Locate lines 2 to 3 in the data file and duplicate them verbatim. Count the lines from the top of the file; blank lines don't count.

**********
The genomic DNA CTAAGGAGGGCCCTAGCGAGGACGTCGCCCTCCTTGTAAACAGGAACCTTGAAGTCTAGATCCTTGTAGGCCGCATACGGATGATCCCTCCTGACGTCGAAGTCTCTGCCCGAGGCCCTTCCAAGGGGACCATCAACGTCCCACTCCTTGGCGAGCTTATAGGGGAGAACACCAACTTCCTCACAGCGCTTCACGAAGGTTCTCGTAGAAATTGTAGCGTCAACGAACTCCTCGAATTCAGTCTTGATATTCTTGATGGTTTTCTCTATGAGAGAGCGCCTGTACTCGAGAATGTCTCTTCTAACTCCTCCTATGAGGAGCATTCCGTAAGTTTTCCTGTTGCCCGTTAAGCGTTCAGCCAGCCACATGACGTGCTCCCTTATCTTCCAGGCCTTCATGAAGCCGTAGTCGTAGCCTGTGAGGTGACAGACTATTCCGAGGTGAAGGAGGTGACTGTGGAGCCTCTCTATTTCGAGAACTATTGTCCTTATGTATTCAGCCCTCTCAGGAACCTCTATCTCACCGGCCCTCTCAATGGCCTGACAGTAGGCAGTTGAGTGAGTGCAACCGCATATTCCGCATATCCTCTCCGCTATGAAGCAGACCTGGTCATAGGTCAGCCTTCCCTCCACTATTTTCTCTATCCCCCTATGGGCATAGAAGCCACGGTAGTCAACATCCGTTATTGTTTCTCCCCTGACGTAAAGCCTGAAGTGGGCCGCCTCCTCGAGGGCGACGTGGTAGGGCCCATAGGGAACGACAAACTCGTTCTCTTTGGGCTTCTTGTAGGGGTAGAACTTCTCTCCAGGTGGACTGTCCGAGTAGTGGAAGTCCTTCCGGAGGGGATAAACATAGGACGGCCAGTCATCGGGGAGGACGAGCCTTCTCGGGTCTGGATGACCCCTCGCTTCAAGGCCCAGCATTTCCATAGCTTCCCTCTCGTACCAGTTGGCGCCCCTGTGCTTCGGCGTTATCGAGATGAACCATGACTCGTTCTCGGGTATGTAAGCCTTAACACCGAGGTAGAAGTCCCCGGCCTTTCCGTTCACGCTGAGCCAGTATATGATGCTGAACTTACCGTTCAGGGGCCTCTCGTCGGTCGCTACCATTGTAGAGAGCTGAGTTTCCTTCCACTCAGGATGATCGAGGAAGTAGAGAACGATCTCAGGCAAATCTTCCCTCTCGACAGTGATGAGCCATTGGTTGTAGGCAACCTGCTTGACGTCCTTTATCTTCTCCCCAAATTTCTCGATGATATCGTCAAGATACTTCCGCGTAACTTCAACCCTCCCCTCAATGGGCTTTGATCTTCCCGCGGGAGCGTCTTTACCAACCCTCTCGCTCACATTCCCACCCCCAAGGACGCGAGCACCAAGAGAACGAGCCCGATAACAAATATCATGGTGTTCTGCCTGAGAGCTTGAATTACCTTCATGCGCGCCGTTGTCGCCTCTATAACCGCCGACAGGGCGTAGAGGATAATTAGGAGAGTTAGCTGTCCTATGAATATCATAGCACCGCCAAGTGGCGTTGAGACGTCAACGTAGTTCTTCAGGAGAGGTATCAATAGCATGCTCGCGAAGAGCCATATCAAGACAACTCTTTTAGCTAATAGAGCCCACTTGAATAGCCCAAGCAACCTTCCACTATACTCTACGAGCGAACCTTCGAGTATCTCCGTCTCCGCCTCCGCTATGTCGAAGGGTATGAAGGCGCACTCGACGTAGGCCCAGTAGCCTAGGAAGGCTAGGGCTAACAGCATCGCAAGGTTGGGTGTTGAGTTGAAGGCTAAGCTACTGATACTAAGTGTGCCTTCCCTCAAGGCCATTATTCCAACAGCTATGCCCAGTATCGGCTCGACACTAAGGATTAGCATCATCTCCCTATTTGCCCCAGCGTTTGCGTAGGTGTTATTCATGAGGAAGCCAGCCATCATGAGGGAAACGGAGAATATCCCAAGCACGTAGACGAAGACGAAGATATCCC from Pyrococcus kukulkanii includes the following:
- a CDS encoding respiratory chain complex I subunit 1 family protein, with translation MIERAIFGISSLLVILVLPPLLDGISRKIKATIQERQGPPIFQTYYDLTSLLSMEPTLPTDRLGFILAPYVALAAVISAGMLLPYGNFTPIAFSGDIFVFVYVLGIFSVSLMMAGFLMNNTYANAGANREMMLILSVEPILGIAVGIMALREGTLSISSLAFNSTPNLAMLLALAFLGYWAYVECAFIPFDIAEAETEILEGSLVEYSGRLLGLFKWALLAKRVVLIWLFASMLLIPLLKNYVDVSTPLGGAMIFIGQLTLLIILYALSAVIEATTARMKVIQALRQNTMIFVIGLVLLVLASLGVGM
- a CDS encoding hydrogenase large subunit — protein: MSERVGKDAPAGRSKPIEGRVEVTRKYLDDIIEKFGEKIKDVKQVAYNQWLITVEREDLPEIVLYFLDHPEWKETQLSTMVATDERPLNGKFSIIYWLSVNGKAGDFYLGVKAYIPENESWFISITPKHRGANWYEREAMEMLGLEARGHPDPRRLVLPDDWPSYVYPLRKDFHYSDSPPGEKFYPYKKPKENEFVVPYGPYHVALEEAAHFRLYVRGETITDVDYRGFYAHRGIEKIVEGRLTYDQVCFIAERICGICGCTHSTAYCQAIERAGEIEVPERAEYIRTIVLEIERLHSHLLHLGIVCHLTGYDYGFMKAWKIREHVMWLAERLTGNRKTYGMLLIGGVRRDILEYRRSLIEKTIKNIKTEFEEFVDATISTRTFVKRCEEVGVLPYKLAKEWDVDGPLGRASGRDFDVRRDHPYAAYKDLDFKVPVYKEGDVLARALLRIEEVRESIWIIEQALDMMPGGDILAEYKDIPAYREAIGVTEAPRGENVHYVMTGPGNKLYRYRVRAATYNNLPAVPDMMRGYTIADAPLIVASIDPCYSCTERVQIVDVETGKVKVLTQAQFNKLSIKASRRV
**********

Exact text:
- a CDS encoding respiratory chain complex I subunit 1 family protein, with translation MIERAIFGISSLLVILVLPPLLDGISRKIKATIQERQGPPIFQTYYDLTSLLSMEPTLPTDRLGFILAPYVALAAVISAGMLLPYGNFTPIAFSGDIFVFVYVLGIFSVSLMMAGFLMNNTYANAGANREMMLILSVEPILGIAVGIMALREGTLSISSLAFNSTPNLAMLLALAFLGYWAYVECAFIPFDIAEAETEILEGSLVEYSGRLLGLFKWALLAKRVVLIWLFASMLLIPLLKNYVDVSTPLGGAMIFIGQLTLLIILYALSAVIEATTARMKVIQALRQNTMIFVIGLVLLVLASLGVGM
- a CDS encoding hydrogenase large subunit — protein: MSERVGKDAPAGRSKPIEGRVEVTRKYLDDIIEKFGEKIKDVKQVAYNQWLITVEREDLPEIVLYFLDHPEWKETQLSTMVATDERPLNGKFSIIYWLSVNGKAGDFYLGVKAYIPENESWFISITPKHRGANWYEREAMEMLGLEARGHPDPRRLVLPDDWPSYVYPLRKDFHYSDSPPGEKFYPYKKPKENEFVVPYGPYHVALEEAAHFRLYVRGETITDVDYRGFYAHRGIEKIVEGRLTYDQVCFIAERICGICGCTHSTAYCQAIERAGEIEVPERAEYIRTIVLEIERLHSHLLHLGIVCHLTGYDYGFMKAWKIREHVMWLAERLTGNRKTYGMLLIGGVRRDILEYRRSLIEKTIKNIKTEFEEFVDATISTRTFVKRCEEVGVLPYKLAKEWDVDGPLGRASGRDFDVRRDHPYAAYKDLDFKVPVYKEGDVLARALLRIEEVRESIWIIEQALDMMPGGDILAEYKDIPAYREAIGVTEAPRGENVHYVMTGPGNKLYRYRVRAATYNNLPAVPDMMRGYTIADAPLIVASIDPCYSCTERVQIVDVETGKVKVLTQAQFNKLSIKASRRV